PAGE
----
What to the Black Jew Is Passover?

It Should Be a Haven From White Supremacy

One of the strangest things about U.S. Passover traditions is the way some white Jews apparently integrate Negro spirituals and Black civil-rights history into seders. I don’t know how many people do this, but it’s enough that this content is integrated into the Reconstructionist Haggadah, A Night of Questions, which I own 15 copies of.

I never really paid much attention to this or thought much about what it would be like for this Haggadah to be used by a non-Black seder leader until last year, when due to the pandemic, my spouse and I attended a seder led by white Jews from our synagogue. We, a Black Jew and a Taiwanese American Jew, were the only two Jews of color at the seder. I cannot express the intensity of awkwardness and even pain that we experienced watching these white Jews perform Blackness by singing Negro spirituals  and reading clips where the word “Negro” appears repeatedly. My spouse changed each instance because even he did not feel that it was necessary or appropriate for him to use that language.

In some ways, the specific meaning Passover would hold for me as a Black Jew was determined for me by a fight about what to name me as a baby. My white Jewish paternal grandmother — the feminist activist Selma James — insisted that I be named after Sojourner Truth, the 19th- century formerly enslaved Black feminist abolitionist activist. My Black, maternal grandmother wanted to give me a family name. My mother, not wanting to upset anyone, compromised by selecting “Chanda” from a name book and giving me two middle names, one of which is Sojourner. As a result, my earliest memories of learning about a historical figure are all about Sojourner Truth, whom I understood to be a heroine that walked to freedom and then vigorously demanded it for others. Her activism was inextricably tied to the name: in Dutch-speaking New York, she discarded the name she was given at birth into slavery because G-d had told her to sojourn through the land, spreading the truth.

My earliest memories of Torah are also connected with this name: I knew that “sojourner” appeared in Exodus, which was the book that told the story of slaves leaving Egypt. As a Black child growing up in the United States, raised in a Caribbean family, to me the Exodus story didn’t seem like ancient mythology. It sounded like something that had happened to my family — and fairly recently, too. It wasn’t an allegory; it was Black history.

Not surprisingly, Passover is therefore an important time of the year for me. Part of this is because it is the last holiday I experienced with my paternal grandfather, with whom I was very close. I recall going to his cousin’s house and searching for the afikomen. I did not find it, but the child who did gifted me the silver dollar that was the finder’s reward. We were the poor side of the family; I treasured that John F. Kennedy silver dollar for far longer than was merited.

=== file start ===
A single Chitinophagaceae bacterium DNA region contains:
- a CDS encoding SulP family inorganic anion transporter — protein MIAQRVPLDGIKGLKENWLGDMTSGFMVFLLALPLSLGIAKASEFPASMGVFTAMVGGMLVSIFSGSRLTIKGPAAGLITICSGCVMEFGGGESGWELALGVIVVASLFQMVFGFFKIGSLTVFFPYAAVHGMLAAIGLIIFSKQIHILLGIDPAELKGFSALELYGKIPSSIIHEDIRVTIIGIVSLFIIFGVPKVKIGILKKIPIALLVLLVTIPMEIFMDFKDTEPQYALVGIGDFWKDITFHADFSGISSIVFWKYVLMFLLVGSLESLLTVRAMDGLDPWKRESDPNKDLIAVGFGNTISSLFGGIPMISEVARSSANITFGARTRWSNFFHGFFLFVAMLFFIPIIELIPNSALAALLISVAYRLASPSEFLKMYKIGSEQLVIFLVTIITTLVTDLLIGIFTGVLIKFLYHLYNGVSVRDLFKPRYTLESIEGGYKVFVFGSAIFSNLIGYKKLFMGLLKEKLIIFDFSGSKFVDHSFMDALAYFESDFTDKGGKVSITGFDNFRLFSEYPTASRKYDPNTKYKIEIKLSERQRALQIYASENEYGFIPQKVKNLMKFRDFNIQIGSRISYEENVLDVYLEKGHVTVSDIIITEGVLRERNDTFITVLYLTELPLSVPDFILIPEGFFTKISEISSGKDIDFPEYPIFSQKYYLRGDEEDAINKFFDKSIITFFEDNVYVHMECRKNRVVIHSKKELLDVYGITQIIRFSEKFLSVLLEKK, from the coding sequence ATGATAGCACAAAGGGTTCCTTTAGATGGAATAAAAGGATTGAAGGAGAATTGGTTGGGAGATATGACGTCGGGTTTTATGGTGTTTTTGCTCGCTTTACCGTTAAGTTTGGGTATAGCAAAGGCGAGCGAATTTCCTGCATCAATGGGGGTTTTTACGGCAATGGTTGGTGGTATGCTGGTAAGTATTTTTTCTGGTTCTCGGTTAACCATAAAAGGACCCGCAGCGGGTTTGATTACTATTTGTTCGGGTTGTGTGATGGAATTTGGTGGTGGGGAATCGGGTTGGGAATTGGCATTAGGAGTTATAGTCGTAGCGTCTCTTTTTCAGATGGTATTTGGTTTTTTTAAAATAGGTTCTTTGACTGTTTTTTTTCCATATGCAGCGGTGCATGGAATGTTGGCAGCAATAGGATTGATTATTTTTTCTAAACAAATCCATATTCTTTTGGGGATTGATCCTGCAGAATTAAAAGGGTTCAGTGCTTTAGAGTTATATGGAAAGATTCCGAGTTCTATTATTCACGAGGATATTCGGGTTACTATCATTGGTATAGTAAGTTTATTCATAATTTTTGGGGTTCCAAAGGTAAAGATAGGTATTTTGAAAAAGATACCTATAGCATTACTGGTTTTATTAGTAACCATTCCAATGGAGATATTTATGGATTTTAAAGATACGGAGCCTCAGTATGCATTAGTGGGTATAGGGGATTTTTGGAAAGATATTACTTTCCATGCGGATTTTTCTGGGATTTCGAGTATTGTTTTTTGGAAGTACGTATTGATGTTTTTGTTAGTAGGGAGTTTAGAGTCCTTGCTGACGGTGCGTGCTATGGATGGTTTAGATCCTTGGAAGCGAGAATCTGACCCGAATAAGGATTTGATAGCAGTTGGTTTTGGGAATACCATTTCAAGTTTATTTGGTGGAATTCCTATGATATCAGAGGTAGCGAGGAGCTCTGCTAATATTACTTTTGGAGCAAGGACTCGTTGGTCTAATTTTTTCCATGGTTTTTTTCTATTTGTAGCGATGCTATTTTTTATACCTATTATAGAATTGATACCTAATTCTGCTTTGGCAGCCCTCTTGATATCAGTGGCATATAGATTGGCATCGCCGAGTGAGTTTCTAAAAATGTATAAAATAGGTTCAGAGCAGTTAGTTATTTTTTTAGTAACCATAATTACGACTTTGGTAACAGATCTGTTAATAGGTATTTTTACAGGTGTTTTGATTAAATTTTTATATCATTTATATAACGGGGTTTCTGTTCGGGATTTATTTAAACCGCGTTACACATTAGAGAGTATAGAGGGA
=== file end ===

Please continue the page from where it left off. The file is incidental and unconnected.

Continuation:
By my Grandpa Norman’s side, I had no sense of being different from the rest of the family at the table. I didn’t pay much attention to the fact that they were a different color than me, nor did I really notice that they were incredibly rich, while we were not really. That last seder we had together was also the last time I remember entering a Jewish space without feeling hyper aware that I was entering it as a Black Jew. I was 6.

Grandpa Norman was born poor and Jewish in Brooklyn right before the Spanish Flu pandemic killed his father. When he was born, he was not white, though he was white when he died about 70 years later. He had spent his life a labor organizer, and I know he welcomed my Black, non-Jewish mother into his family without question. But importantly, part of the power of whiteness is having the option to not be welcoming. The story as I heard it is that my parents were afraid to introduce me to my father’s maternal grandfather; they did not know whether he would welcome a “n***er baby” is how the story was relayed to me later. The only photo I have of us together is him smiling as he holds me. But the nature of white supremacy is that he could have chosen to reject me, and the force of American history would have backed his decision.

In the 30-plus years since my last seder with Grandpa Norman, I’ve had to learn how to navigate talking to white Jews about their whiteness, in part because the failure to reckon with it means that Black Jews like me and other Jews of color often feel alienated in Jewish spaces. Though contemporary translations of the Torah use the word “stranger” instead of “sojourner,” I can safely say that I understand deeply what it means to be the Sojourner of Exodus 23:9, which reminds us, “You shall not oppress a stranger, for you know the feelings of the stranger, having yourselves been strangers in the land of Egypt.”